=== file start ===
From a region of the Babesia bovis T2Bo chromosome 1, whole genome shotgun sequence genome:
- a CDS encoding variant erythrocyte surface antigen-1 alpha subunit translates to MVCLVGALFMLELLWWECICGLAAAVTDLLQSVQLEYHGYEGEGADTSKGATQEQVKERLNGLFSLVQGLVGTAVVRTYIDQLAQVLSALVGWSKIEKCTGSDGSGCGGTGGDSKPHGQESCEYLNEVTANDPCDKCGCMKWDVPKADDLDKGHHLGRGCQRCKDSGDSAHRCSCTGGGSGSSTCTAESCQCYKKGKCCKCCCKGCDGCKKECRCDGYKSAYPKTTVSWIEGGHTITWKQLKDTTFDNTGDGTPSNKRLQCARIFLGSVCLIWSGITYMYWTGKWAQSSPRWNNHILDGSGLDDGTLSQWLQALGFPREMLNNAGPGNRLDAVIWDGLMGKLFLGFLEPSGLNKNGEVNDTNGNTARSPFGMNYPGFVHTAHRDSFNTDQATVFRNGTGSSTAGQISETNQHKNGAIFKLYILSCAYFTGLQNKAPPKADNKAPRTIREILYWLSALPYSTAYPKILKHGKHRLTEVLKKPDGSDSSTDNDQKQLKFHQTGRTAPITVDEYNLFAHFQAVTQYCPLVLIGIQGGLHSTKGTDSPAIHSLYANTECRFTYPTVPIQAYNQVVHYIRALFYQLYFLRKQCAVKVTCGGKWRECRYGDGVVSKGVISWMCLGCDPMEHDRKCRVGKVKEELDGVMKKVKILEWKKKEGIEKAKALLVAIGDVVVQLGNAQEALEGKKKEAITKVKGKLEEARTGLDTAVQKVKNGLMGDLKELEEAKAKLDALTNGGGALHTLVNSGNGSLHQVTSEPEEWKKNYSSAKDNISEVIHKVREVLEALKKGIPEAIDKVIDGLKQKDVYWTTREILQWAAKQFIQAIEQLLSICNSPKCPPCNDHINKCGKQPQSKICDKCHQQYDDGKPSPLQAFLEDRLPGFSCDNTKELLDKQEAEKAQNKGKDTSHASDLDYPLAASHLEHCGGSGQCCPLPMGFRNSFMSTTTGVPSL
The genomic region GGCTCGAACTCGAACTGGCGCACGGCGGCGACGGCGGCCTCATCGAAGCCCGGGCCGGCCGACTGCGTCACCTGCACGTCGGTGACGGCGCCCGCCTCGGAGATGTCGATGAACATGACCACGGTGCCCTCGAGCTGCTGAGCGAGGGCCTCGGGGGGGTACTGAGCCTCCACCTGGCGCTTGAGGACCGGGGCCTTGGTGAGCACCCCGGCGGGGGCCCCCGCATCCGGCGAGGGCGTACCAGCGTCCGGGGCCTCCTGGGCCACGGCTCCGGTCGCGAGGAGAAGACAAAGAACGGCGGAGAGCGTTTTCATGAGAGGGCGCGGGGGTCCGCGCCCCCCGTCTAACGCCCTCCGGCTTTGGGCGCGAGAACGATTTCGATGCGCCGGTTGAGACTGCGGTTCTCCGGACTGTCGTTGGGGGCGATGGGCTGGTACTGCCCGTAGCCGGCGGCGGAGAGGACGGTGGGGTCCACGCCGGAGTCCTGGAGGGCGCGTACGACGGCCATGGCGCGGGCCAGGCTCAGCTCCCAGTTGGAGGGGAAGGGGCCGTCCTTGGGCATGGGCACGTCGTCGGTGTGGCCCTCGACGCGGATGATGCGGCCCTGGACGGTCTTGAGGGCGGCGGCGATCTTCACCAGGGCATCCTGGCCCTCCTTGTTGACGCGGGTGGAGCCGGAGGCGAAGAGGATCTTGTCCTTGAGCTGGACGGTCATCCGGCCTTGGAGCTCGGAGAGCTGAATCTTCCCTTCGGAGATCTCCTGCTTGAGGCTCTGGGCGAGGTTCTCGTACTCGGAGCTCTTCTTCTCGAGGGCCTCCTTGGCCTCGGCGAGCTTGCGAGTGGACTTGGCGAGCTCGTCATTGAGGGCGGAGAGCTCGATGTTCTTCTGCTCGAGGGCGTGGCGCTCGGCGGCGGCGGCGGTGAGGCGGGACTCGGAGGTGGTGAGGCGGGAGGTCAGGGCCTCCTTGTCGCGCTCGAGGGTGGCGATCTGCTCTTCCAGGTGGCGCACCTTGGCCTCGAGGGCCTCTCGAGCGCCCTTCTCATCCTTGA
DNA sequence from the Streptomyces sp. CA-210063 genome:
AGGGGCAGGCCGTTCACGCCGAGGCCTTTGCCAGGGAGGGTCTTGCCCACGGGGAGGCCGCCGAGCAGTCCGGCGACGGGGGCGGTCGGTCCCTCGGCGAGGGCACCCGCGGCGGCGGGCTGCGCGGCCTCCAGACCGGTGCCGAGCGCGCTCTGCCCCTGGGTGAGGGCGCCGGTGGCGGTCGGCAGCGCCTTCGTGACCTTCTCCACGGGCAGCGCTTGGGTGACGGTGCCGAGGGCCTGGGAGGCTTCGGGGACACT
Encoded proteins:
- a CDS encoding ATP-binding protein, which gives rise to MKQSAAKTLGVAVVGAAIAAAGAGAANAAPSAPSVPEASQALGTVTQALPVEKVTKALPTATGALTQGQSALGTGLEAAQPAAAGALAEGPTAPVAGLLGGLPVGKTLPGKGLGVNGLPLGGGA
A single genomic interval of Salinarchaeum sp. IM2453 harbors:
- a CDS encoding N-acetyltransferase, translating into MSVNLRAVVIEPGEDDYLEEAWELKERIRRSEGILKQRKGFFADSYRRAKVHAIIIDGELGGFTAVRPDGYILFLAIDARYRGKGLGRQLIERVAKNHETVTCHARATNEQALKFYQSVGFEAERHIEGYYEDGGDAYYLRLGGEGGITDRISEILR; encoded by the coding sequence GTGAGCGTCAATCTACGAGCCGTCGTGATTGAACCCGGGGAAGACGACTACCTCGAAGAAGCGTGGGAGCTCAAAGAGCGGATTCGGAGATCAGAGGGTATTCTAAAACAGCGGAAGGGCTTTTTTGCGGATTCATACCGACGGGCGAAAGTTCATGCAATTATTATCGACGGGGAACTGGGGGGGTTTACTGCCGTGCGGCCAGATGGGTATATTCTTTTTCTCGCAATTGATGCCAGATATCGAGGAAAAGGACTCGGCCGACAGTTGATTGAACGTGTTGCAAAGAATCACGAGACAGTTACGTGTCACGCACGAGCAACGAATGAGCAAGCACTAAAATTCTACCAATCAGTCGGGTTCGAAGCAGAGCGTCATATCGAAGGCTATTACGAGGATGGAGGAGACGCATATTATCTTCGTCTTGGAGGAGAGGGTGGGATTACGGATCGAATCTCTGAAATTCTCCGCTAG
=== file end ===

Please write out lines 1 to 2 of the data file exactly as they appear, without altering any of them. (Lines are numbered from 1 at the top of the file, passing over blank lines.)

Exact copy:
From a region of the Babesia bovis T2Bo chromosome 1, whole genome shotgun sequence genome:
- a CDS encoding variant erythrocyte surface antigen-1 alpha subunit translates to MVCLVGALFMLELLWWECICGLAAAVTDLLQSVQLEYHGYEGEGADTSKGATQEQVKERLNGLFSLVQGLVGTAVVRTYIDQLAQVLSALVGWSKIEKCTGSDGSGCGGTGGDSKPHGQESCEYLNEVTANDPCDKCGCMKWDVPKADDLDKGHHLGRGCQRCKDSGDSAHRCSCTGGGSGSSTCTAESCQCYKKGKCCKCCCKGCDGCKKECRCDGYKSAYPKTTVSWIEGGHTITWKQLKDTTFDNTGDGTPSNKRLQCARIFLGSVCLIWSGITYMYWTGKWAQSSPRWNNHILDGSGLDDGTLSQWLQALGFPREMLNNAGPGNRLDAVIWDGLMGKLFLGFLEPSGLNKNGEVNDTNGNTARSPFGMNYPGFVHTAHRDSFNTDQATVFRNGTGSSTAGQISETNQHKNGAIFKLYILSCAYFTGLQNKAPPKADNKAPRTIREILYWLSALPYSTAYPKILKHGKHRLTEVLKKPDGSDSSTDNDQKQLKFHQTGRTAPITVDEYNLFAHFQAVTQYCPLVLIGIQGGLHSTKGTDSPAIHSLYANTECRFTYPTVPIQAYNQVVHYIRALFYQLYFLRKQCAVKVTCGGKWRECRYGDGVVSKGVISWMCLGCDPMEHDRKCRVGKVKEELDGVMKKVKILEWKKKEGIEKAKALLVAIGDVVVQLGNAQEALEGKKKEAITKVKGKLEEARTGLDTAVQKVKNGLMGDLKELEEAKAKLDALTNGGGALHTLVNSGNGSLHQVTSEPEEWKKNYSSAKDNISEVIHKVREVLEALKKGIPEAIDKVIDGLKQKDVYWTTREILQWAAKQFIQAIEQLLSICNSPKCPPCNDHINKCGKQPQSKICDKCHQQYDDGKPSPLQAFLEDRLPGFSCDNTKELLDKQEAEKAQNKGKDTSHASDLDYPLAASHLEHCGGSGQCCPLPMGFRNSFMSTTTGVPSL